On March 8, 2004, Michael Soussan, a former Oil-For-Food program coordinator for the UN, wrote in the Wall Street Journal: “Were the UN employees supposed to oppose Security Council resolutions, lobby for a lifting of sanctions and whitewash the regime? That is what a majority of our Baghdad staff did. No one took action to redress their behavior. The small minority who sought to hold the regime accountable were overruled, sidelined, and sometimes branded spies by our own leadership. Meanwhile, the Saddam regime had infiltrated our mission in Iraq. All of the 4,233 local staff hired by the UN were required to report to Iraqi intelligence services. At our Baghdad headquarters, UN mission leaders saw no problem with assigning Iraqi staff to man our switchboard, fax machines, and photocopy room. Our 151 international observers were under siege, spied on by their employees, and sometimes threatened by Iraqi officials when they tried to communicate information to New York that was embarrassing to the regime. All of this severely curtailed the UN’s ability to do its job.”
Not only was the Oil-For-Food program infiltrated by Iraqi intelligence, but the food and medical supplies the Iraqis bought with UN money were sold at inflated prices so that Saddam could pocket the margin. Moreover, the food and medicine was frequently unfit for use. “Take the medical sector,” Soussan stated. “The regime’s decision to use kickback-friendly front companies to purchase drugs meant that hospitals often received medicines that were nearly expired or otherwise damaged from unscrupulous suppliers.”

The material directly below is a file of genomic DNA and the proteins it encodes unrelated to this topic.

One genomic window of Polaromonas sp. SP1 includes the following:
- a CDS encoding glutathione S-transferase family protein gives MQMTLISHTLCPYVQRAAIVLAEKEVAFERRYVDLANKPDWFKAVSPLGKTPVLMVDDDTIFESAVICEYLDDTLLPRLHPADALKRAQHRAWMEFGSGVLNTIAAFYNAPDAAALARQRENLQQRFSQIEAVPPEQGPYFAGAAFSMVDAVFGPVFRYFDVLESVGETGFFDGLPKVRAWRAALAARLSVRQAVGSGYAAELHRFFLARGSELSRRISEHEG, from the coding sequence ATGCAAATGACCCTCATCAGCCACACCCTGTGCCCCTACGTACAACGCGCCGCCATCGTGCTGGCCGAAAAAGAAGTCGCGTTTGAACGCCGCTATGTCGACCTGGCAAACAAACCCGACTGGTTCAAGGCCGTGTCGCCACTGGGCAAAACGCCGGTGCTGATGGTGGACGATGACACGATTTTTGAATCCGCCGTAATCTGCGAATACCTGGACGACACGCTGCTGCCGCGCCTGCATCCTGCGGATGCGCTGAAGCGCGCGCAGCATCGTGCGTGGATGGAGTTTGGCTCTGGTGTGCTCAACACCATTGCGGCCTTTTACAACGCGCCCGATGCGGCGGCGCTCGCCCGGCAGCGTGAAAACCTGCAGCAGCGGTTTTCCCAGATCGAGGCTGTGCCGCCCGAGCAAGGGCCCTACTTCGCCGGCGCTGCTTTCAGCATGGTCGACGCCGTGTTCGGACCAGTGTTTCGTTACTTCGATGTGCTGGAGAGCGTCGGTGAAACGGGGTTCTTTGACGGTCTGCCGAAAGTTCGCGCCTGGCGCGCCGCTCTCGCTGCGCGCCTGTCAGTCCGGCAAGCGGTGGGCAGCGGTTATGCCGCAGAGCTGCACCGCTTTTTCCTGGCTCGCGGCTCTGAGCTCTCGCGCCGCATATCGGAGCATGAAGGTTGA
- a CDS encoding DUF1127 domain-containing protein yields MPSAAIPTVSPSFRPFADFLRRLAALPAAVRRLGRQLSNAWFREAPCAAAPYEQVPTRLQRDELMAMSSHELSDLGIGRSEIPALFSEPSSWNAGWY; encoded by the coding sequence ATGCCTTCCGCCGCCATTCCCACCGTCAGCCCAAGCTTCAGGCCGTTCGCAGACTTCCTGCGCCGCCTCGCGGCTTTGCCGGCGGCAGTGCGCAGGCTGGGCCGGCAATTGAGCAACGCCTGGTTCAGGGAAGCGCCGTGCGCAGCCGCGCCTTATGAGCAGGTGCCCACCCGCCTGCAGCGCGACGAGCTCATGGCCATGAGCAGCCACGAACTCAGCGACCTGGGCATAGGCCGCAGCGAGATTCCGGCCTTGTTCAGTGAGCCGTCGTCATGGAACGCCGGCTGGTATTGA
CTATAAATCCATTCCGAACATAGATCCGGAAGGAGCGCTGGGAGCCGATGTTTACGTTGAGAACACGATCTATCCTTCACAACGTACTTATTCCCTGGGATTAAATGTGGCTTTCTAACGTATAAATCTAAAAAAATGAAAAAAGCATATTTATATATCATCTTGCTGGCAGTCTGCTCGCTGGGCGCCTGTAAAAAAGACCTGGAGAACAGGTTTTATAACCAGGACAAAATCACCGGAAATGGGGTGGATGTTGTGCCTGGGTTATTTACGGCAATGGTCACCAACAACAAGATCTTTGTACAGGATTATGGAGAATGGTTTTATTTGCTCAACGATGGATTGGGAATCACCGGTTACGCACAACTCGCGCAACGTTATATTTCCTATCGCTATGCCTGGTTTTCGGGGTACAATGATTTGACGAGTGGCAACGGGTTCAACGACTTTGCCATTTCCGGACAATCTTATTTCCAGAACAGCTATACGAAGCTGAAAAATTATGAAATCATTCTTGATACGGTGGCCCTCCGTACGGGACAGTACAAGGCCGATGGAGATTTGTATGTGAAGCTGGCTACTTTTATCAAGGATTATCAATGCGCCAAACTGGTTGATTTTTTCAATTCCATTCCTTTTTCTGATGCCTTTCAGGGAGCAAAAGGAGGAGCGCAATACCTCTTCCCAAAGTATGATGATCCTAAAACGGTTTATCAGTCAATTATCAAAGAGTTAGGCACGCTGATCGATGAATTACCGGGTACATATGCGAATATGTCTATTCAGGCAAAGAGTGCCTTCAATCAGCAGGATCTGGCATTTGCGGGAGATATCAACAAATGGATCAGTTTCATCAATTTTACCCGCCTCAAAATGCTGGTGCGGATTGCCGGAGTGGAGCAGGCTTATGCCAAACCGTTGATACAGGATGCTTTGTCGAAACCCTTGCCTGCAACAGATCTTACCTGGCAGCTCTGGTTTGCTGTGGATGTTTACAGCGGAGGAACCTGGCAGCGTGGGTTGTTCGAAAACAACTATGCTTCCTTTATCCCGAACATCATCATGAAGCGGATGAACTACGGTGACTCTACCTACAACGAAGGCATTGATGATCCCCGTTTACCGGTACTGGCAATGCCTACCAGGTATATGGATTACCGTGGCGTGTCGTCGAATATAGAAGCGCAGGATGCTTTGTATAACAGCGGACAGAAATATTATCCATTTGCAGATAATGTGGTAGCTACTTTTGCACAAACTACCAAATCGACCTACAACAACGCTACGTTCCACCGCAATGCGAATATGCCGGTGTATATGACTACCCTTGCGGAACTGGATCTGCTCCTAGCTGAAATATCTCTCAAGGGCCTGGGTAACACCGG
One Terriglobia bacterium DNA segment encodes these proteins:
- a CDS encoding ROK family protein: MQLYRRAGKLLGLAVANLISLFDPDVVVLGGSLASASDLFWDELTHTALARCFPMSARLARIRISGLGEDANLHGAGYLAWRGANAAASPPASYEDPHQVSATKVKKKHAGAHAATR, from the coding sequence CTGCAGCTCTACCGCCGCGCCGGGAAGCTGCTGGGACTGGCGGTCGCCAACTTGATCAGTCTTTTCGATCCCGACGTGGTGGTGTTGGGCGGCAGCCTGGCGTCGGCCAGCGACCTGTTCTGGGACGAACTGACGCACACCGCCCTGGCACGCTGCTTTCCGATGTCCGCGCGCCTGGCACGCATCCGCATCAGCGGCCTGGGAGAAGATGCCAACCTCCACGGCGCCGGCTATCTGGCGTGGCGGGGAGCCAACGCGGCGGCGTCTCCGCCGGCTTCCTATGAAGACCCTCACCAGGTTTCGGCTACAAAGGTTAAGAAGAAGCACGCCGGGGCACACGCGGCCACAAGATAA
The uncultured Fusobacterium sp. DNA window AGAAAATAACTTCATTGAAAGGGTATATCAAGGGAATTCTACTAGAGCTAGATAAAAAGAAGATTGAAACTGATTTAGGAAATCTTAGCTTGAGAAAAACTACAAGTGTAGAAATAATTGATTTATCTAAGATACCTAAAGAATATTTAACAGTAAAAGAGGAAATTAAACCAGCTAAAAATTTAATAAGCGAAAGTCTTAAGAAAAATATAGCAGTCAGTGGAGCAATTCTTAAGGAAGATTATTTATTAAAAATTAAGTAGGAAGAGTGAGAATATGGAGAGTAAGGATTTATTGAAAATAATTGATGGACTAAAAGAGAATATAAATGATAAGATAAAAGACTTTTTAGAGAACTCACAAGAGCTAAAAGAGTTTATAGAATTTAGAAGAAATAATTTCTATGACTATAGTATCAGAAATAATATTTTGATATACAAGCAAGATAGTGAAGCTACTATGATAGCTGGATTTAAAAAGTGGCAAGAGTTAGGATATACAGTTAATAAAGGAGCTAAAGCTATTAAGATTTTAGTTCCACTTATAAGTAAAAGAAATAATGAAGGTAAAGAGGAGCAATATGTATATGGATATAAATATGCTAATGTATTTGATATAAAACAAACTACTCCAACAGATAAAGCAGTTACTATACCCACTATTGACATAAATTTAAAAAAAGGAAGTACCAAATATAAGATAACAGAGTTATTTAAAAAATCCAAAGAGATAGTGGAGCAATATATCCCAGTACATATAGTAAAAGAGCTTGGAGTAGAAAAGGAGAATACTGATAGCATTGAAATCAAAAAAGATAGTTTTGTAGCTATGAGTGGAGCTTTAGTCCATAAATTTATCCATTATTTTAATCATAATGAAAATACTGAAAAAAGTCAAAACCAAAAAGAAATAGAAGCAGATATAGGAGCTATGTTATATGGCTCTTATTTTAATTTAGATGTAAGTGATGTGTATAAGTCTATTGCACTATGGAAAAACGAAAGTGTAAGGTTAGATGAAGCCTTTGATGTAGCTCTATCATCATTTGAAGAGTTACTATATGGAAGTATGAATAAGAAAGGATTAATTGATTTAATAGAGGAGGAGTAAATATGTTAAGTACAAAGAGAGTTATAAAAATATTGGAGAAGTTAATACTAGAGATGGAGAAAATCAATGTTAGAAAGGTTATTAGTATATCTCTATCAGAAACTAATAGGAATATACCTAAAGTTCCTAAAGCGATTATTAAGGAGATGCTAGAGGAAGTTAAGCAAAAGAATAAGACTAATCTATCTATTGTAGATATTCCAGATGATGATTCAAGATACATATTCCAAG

In 1998, the now notorious Swiss inspections firm Cotecna was awarded a contract by Kofi Anann to monitor Oil-For-Food and vet the imports that flowed into Iraq under the program. The deal was a lucrative one for Cotecna, reportedly worth millions of dollars. Findings now indicate, however, that the company failed to fulfill its contractual obligations, which prompted interested observers to ask why the company had been awarded a contract in the first place. As it turned out, among Cotecna’s more prominent employees was Kojo Annan, son of the UN Secretary General. In all, Cotecna paid Annan over $300,000.
Other disclosures about Oil-For-Food have corroborated critics’ claims that the program was ineptly administered. In February 2005, the U.S. Government Accountability Office (GAO), having conducted a detailed audit of the United Nations, identified 702 defects within the program—nearly one third of those involving contract management and oversight issues. According to the GAO’s findings, the UN’s attention to bookkeeping had been grossly negligent: Only two to six auditors were assigned to oversee Oil-For-Food, in violation of the UN’s own operating procedure, which mandated at least 12 auditors to monitor every $1 billion spent on programs. These findings dovetailed with prior evidence of mismanagement and abuse of the Oil-For-Food program, as revealed by several reports carried out by UN auditors between 1996 and 2003.